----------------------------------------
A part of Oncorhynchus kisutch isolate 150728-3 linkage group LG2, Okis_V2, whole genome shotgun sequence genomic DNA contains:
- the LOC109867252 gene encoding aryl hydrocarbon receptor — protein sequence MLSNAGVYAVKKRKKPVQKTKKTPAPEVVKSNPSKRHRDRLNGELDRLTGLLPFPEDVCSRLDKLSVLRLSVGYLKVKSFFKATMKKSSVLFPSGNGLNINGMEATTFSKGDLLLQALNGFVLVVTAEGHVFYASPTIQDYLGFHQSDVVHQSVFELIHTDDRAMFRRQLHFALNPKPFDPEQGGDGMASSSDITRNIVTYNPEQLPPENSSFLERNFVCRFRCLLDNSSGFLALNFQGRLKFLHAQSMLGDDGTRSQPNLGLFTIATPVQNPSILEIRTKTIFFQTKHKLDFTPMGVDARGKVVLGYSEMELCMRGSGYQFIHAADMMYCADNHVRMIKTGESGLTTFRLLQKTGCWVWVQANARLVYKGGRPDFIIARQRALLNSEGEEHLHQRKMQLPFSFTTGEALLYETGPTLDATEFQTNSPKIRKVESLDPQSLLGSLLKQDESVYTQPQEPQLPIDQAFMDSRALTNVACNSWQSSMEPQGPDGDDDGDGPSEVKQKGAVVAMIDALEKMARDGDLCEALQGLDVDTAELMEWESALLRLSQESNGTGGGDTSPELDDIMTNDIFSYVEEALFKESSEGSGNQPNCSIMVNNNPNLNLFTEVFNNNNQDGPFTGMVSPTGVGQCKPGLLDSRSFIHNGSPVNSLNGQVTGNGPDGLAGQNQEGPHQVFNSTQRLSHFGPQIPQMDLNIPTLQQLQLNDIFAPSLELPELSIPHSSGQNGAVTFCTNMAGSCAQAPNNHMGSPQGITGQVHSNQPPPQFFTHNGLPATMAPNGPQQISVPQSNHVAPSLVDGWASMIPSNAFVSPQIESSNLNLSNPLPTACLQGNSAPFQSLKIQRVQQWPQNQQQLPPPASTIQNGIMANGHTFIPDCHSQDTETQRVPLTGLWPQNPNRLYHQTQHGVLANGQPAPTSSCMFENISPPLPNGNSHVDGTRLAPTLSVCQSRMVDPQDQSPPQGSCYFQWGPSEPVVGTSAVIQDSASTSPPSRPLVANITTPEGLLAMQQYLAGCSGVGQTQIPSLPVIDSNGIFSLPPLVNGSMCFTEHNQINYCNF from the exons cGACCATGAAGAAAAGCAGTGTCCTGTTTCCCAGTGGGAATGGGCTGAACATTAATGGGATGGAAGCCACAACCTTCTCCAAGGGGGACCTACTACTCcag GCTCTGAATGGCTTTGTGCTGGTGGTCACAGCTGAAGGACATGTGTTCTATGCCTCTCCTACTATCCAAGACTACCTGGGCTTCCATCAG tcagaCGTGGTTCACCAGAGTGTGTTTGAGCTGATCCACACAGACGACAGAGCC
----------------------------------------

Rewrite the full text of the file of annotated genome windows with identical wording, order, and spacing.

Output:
A part of Oncorhynchus kisutch isolate 150728-3 linkage group LG2, Okis_V2, whole genome shotgun sequence genomic DNA contains:
- the LOC109867252 gene encoding aryl hydrocarbon receptor — protein sequence MLSNAGVYAVKKRKKPVQKTKKTPAPEVVKSNPSKRHRDRLNGELDRLTGLLPFPEDVCSRLDKLSVLRLSVGYLKVKSFFKATMKKSSVLFPSGNGLNINGMEATTFSKGDLLLQALNGFVLVVTAEGHVFYASPTIQDYLGFHQSDVVHQSVFELIHTDDRAMFRRQLHFALNPKPFDPEQGGDGMASSSDITRNIVTYNPEQLPPENSSFLERNFVCRFRCLLDNSSGFLALNFQGRLKFLHAQSMLGDDGTRSQPNLGLFTIATPVQNPSILEIRTKTIFFQTKHKLDFTPMGVDARGKVVLGYSEMELCMRGSGYQFIHAADMMYCADNHVRMIKTGESGLTTFRLLQKTGCWVWVQANARLVYKGGRPDFIIARQRALLNSEGEEHLHQRKMQLPFSFTTGEALLYETGPTLDATEFQTNSPKIRKVESLDPQSLLGSLLKQDESVYTQPQEPQLPIDQAFMDSRALTNVACNSWQSSMEPQGPDGDDDGDGPSEVKQKGAVVAMIDALEKMARDGDLCEALQGLDVDTAELMEWESALLRLSQESNGTGGGDTSPELDDIMTNDIFSYVEEALFKESSEGSGNQPNCSIMVNNNPNLNLFTEVFNNNNQDGPFTGMVSPTGVGQCKPGLLDSRSFIHNGSPVNSLNGQVTGNGPDGLAGQNQEGPHQVFNSTQRLSHFGPQIPQMDLNIPTLQQLQLNDIFAPSLELPELSIPHSSGQNGAVTFCTNMAGSCAQAPNNHMGSPQGITGQVHSNQPPPQFFTHNGLPATMAPNGPQQISVPQSNHVAPSLVDGWASMIPSNAFVSPQIESSNLNLSNPLPTACLQGNSAPFQSLKIQRVQQWPQNQQQLPPPASTIQNGIMANGHTFIPDCHSQDTETQRVPLTGLWPQNPNRLYHQTQHGVLANGQPAPTSSCMFENISPPLPNGNSHVDGTRLAPTLSVCQSRMVDPQDQSPPQGSCYFQWGPSEPVVGTSAVIQDSASTSPPSRPLVANITTPEGLLAMQQYLAGCSGVGQTQIPSLPVIDSNGIFSLPPLVNGSMCFTEHNQINYCNF from the exons cGACCATGAAGAAAAGCAGTGTCCTGTTTCCCAGTGGGAATGGGCTGAACATTAATGGGATGGAAGCCACAACCTTCTCCAAGGGGGACCTACTACTCcag GCTCTGAATGGCTTTGTGCTGGTGGTCACAGCTGAAGGACATGTGTTCTATGCCTCTCCTACTATCCAAGACTACCTGGGCTTCCATCAG tcagaCGTGGTTCACCAGAGTGTGTTTGAGCTGATCCACACAGACGACAGAGCC